One Bike for (almost) EverythingJan Heine
Our book about the technical developments of the last 15 years is called ‘The All-Road Bike Revolution.’ We don’t use the term ‘revolution’ lightly—modern all-road bikes truly have changed how we ride. We used to have multiple bikes: a road bike for going fast, a touring bike for carrying camping gear, a mountain bike for venturing off-pavement. Now we do all those things on the same bike. In fact, the German edition of our book—‘Ein Rad für Alles’—translates as ‘One Bike for Everything.’
Of course, many theoretical books have been written about cycling technology. What matters is whether the theory really works in the real world—where the rubber meets the road. Ted King’s XLent Adventure was an excellent opportunity for a ‘field test.’ Can one all-road bike really do most things we need from a bike?
The plans for the weekend were ambitious, to say the least. Ted and I were going to ride from Seattle to Packwood on the other side of Tahoma (Mount Rainier) on Friday (above). There we’d meet the participants of the XLent Adventure for two days of riding in the Sawtooth Mountains and the Goat Rocks. It promised to be a lot of fun—and also a lot of miles (almost 300, or 480 km) and a lot of climbing (18,000 ft/5,500 m). And I had to haul my camping gear to Packwood.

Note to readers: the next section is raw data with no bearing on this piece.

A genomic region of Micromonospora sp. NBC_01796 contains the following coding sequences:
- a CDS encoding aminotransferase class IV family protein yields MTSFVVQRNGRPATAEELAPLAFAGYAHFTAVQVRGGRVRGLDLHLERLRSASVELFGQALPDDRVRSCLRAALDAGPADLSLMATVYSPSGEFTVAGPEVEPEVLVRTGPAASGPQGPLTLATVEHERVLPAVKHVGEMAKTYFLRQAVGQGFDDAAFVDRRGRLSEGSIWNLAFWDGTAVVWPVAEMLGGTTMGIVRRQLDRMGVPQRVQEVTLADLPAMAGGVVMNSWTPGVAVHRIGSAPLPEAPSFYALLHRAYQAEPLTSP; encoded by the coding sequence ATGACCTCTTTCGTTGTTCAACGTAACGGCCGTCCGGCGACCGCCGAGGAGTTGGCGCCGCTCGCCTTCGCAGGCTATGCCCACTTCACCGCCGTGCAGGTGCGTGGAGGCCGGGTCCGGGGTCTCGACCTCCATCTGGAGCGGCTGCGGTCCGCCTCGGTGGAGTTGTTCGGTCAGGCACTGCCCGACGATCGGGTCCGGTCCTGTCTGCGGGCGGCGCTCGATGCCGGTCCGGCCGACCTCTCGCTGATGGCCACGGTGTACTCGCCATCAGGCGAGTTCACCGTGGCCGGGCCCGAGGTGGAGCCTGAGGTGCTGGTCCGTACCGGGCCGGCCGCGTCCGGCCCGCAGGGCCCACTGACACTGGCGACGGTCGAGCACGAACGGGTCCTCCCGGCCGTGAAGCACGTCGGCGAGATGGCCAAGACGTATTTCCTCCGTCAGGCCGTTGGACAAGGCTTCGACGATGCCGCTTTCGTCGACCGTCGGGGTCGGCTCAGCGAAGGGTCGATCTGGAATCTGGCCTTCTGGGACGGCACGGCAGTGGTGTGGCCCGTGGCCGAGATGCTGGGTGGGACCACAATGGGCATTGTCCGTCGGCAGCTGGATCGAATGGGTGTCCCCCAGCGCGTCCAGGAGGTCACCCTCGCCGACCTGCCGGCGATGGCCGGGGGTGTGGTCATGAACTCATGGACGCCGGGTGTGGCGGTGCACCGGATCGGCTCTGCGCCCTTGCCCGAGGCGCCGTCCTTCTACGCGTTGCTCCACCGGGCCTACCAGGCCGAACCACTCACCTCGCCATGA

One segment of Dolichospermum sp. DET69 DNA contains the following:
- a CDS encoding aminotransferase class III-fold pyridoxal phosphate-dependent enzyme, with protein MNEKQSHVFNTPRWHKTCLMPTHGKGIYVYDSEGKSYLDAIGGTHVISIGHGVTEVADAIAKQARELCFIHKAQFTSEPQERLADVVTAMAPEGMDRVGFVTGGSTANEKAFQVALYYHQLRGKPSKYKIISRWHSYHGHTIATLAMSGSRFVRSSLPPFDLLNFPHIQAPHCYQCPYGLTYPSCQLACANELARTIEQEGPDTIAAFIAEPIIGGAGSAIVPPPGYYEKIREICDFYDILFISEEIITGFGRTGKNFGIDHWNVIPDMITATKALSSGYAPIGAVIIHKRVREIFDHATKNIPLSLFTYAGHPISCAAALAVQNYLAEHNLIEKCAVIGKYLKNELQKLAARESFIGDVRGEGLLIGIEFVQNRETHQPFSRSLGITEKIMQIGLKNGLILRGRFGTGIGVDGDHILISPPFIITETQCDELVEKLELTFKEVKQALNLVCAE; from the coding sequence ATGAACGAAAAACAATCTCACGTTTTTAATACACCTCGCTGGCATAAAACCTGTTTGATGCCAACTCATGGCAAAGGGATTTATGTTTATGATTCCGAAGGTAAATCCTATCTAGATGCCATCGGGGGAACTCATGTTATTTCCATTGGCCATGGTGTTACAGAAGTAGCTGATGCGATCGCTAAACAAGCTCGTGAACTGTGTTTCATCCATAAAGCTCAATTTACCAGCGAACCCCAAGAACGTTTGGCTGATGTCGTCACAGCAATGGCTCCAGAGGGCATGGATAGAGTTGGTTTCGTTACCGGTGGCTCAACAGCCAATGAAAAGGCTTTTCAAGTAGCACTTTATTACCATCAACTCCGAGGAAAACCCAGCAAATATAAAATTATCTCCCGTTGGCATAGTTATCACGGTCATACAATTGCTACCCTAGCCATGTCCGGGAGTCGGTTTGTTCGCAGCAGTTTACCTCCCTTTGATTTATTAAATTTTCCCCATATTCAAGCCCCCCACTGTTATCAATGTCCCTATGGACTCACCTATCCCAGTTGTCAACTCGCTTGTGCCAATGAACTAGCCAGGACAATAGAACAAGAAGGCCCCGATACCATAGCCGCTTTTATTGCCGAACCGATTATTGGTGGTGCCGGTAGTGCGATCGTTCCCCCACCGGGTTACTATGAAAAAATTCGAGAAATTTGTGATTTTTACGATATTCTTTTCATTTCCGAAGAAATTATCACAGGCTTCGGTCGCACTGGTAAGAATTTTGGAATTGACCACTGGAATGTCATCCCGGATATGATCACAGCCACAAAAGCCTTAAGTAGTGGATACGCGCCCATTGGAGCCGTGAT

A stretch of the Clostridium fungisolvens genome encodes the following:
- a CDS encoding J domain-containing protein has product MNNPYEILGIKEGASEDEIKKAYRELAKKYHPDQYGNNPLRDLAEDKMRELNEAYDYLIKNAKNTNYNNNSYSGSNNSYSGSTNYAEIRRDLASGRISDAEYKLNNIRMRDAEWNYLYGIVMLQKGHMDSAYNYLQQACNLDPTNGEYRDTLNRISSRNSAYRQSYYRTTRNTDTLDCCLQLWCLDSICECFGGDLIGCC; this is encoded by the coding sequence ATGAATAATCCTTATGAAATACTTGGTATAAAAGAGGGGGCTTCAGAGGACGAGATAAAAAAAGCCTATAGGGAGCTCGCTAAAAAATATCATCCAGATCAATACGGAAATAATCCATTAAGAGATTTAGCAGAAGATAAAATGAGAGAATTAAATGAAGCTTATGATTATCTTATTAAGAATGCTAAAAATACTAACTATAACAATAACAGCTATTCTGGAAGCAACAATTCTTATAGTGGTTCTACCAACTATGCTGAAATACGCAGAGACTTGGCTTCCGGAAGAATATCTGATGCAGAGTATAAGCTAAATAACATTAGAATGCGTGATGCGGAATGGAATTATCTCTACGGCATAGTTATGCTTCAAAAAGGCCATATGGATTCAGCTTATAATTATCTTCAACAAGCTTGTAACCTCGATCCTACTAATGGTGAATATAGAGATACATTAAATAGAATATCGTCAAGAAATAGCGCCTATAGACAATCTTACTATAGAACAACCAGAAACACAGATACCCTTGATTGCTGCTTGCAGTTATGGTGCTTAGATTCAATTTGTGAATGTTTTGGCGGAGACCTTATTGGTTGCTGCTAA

I had just returned from Europe, so I only started packing for the adventure on Friday morning. I attached the low-rider rack to my Oregon Outback Rene Herse and inflated the tires. I stuffed tent, sleeping bag, pad, food, and a few clothes into the panniers. Then I headed out the door.
I was going to meet Ted at 11 a.m., and I’d already pushed that back by an hour, so I covered the 25 miles to our meeting point at a brisk pace. (Ted was staying with relatives who conveniently live on the way to the mountains.) On the Green River Trail, a speedy racer-type passed me, and I jumped on his wheel. Rather than try and shake off the ‘guy with fat tires and panniers,’ he was happy to give me a draft. It’s nice that the divisions between cyclists are disappearing, too, and not just the divisions between bikes.